Raising prices will never generate a good response from your customers, but you can limit the negative sentiment by taking extra measures.
What’s more, raising prices is inevitable that any growing business needs to take. How else can you expect to cope with the ever-increasing prices of labor and materials?
If your business has so far kept price increases at bay because of a fear of losing customers, it’s time to finally take that risk. Obviously, it will be unwelcome news for your customers. But if you’re careful about it, they’ll accept it in a better way.
1. Timing matters
You can’t just shock your customers with a price increase hours before it goes into effect. Give ample time before raising dues for members so the news doesn’t come as a shock. So, send out notifications about a coming price increase way before it goes into effect.
The best businesses send out price increase notices months in advance, and go out of their way to prove the value of the services/products they provide in the months preceding the price increase.
If your business can prove that it’s worth the price, even with the increase, you’ll have a lesser chance to lose customers.
2. Throw in a freebie
Your customers will have an easier time accepting the increased prices if they’re getting something extra in return for the extra cash they’ll be dishing out. Make an informed decision about something that your customers will like, but won’t cost your business much.
Of course, it goes without saying that the perceived value of the freebie you include should be high. For a SaaS company for example, it could be a digital download of some sort, or a temporary upgrade to more premium features.
3. Reduce sizes
Restaurants are known to reduce serving sizes on their food items in a bid to increase net profits. However, you have to be very careful about this strategy as it can very well backfire if customers start to notice the reduced size.
If you know your customers are accustomed to a certain serving size, be sure to approach this strategy very carefully. If you absolutely can’t reduce sizes while keeping prices the same, simply offer the same food items at reduced sizes but with proportionately higher prices.
So instead of selling a $15 1-pound cake, sell a half-pound cake for $9.
4. Introduce temporary fees
Service providers and utility companies do this all the time. Instead of raising the prices of their core services, they simply slapping additional fees on top of the main bill. These fees can be explained to customers, as a temporary measure to stay profitable and in business.
Once your company has passed it’s crunch time, you can remove the fees.
5. Improve products or services
Customers are much more willing to accept a price increase if it is accompanied by a dramatic and noticeable improvement in the product or services they receive. Internet service providers for example, might increase download limits or the actual speed of the internet. This is all done of course, by keeping profits on top of any other consideration.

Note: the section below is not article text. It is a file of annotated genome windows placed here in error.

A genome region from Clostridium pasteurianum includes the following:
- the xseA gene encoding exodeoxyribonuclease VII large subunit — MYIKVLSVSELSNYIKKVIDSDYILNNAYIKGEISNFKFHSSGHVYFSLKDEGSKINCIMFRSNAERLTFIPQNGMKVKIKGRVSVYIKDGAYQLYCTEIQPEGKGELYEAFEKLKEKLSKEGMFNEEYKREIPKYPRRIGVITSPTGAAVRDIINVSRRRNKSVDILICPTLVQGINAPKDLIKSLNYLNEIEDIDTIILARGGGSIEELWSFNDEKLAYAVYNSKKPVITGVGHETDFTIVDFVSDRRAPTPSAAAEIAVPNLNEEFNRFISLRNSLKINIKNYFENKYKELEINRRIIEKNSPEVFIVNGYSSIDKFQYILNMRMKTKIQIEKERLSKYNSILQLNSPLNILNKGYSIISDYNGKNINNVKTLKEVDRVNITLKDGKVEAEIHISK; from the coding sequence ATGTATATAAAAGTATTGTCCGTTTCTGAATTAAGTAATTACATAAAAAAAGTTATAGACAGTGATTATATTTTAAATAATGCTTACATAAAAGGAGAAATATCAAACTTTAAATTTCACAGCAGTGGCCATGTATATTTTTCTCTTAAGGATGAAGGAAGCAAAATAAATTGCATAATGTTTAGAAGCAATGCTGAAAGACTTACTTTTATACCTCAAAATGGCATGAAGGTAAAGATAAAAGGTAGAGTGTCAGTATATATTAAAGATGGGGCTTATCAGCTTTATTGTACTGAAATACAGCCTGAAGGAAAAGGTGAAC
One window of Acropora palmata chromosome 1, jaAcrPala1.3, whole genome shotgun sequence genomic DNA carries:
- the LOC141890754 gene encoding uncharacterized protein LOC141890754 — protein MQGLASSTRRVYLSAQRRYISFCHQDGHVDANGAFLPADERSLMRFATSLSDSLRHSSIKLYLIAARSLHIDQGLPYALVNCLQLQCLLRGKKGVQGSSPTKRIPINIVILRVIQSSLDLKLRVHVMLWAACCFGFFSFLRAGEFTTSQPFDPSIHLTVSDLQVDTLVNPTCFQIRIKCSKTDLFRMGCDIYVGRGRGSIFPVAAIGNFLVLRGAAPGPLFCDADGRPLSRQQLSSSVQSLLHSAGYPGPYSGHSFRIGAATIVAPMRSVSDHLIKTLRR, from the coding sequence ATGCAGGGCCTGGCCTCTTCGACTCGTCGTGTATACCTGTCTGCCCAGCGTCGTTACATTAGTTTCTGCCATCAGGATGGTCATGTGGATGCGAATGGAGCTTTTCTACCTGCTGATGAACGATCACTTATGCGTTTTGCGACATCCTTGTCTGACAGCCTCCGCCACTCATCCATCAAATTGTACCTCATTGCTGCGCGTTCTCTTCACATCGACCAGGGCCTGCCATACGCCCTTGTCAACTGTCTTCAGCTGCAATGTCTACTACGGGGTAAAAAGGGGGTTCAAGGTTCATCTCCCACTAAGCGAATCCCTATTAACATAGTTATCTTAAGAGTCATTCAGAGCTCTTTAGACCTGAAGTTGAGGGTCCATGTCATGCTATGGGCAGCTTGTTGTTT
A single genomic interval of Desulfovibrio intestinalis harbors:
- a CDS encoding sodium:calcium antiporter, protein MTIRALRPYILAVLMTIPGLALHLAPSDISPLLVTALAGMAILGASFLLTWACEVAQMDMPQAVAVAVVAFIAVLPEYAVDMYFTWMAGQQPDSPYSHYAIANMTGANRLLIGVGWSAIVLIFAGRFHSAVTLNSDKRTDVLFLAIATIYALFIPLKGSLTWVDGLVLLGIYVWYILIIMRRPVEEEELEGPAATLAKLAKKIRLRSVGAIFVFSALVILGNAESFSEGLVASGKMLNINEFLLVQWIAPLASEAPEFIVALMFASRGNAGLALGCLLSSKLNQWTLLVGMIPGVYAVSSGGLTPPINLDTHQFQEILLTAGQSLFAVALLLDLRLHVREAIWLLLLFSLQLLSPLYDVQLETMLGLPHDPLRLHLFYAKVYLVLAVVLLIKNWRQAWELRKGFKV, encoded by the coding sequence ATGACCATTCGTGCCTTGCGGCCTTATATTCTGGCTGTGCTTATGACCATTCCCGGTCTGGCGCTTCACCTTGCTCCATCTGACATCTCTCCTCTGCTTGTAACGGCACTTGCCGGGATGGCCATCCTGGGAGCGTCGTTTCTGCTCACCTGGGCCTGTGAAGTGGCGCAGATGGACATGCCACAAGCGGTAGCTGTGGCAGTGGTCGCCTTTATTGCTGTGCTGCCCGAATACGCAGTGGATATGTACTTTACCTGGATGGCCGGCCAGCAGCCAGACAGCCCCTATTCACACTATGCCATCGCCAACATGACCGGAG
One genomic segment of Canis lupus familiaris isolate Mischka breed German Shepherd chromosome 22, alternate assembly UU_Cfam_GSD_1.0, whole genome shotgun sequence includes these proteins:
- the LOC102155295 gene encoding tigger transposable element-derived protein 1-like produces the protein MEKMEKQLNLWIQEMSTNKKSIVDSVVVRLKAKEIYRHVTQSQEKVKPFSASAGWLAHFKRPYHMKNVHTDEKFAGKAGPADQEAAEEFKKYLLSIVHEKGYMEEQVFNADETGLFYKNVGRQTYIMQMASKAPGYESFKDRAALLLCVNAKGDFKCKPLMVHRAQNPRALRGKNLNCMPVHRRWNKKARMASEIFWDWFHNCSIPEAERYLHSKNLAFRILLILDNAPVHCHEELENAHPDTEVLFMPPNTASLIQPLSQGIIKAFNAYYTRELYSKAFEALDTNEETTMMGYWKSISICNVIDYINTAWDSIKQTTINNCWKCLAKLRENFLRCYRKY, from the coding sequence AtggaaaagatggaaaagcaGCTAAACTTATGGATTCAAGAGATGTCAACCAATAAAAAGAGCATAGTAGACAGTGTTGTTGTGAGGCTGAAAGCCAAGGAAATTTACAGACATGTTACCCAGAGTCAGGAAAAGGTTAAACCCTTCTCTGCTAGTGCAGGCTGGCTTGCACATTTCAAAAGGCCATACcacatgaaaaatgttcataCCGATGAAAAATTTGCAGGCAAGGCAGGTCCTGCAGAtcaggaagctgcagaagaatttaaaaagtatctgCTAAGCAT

6. Offer discounts
The biggest fear of any business when increasing prices is that they’ll lose the most budget-conscious customers. And this is true, since the budget-conscious customer mostly cares about the price.
To appease these customers, offer occasional discounts that undercut new prices, or at least bring them back to original levels.
7. Offer product and service bundles
Offering products or services in bundle offers is a great way to mask price increases. When customers see individual prices increased, but at the same time they can get a bundle deal that brings down the cost (while allowing you to sell more products and services), they’ll instantly grab the bundle offer.
8. Don’t be sneaky
It is quite normal and to some extent, accepted from restaurant owners to increase prices without any notice. A business like a digital agency on the other hand, must take its customers into confidence on how and when the price increase will take place.
They must be explained how it will affect the budget, and if some services will need to be scaled back to keep to the original budget. This time is also a great opportunity to offer customers services for the next year or half at the old pricing, if they pay upfront.
9. Stay firm
If your notice isn’t confidence in its language, or if your customers feel that you’re nervous about the price increase, they’ll often use this to leverage negotiations. So try to keep the language in your notice confidence and firm, without being aggressive. It’s a tough act to balance, but certainly not impossible.
You can soothe customers by talking about the benefits or why the price increase is necessary. Try to humanize the situation, and you’ll see a much better response.
10. You can’t have your cake and eat it, too
There’s no way of saying it better, but you will lose customers as a result of the price increase. But do you really want to keep customers that don’t value your services or products enough that they aren’t willing to swallow one price increase?
Sure, you will lose these customers but in the long run, you’ll also gain customers who accept your products or services at the new prices. If you don’t have another impending price increase, these customers will stay with you since they’ve already accepted your new pricing.
Increasing prices is part and parcel of every business, even though it’s a very difficult maneuver to make without losing customers. Do it the right way and you’ll see an increase in overall profits, even if you lose a few customers in the process.